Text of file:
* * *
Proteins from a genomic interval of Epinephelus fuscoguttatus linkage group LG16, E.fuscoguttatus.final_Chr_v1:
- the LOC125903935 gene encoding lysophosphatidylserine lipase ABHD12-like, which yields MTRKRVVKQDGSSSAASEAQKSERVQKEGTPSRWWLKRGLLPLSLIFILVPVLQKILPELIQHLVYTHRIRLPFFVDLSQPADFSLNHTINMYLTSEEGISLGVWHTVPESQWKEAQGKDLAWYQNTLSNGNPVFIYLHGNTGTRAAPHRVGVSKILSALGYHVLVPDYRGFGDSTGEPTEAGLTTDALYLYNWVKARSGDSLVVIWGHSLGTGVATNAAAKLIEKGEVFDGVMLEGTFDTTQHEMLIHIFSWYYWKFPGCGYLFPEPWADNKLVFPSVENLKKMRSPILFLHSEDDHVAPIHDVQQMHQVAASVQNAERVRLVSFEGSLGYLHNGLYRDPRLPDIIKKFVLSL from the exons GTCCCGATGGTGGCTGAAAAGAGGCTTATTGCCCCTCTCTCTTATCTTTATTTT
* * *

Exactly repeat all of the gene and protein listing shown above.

Proteins from a genomic interval of Epinephelus fuscoguttatus linkage group LG16, E.fuscoguttatus.final_Chr_v1:
- the LOC125903935 gene encoding lysophosphatidylserine lipase ABHD12-like, which yields MTRKRVVKQDGSSSAASEAQKSERVQKEGTPSRWWLKRGLLPLSLIFILVPVLQKILPELIQHLVYTHRIRLPFFVDLSQPADFSLNHTINMYLTSEEGISLGVWHTVPESQWKEAQGKDLAWYQNTLSNGNPVFIYLHGNTGTRAAPHRVGVSKILSALGYHVLVPDYRGFGDSTGEPTEAGLTTDALYLYNWVKARSGDSLVVIWGHSLGTGVATNAAAKLIEKGEVFDGVMLEGTFDTTQHEMLIHIFSWYYWKFPGCGYLFPEPWADNKLVFPSVENLKKMRSPILFLHSEDDHVAPIHDVQQMHQVAASVQNAERVRLVSFEGSLGYLHNGLYRDPRLPDIIKKFVLSL from the exons GTCCCGATGGTGGCTGAAAAGAGGCTTATTGCCCCTCTCTCTTATCTTTATTTT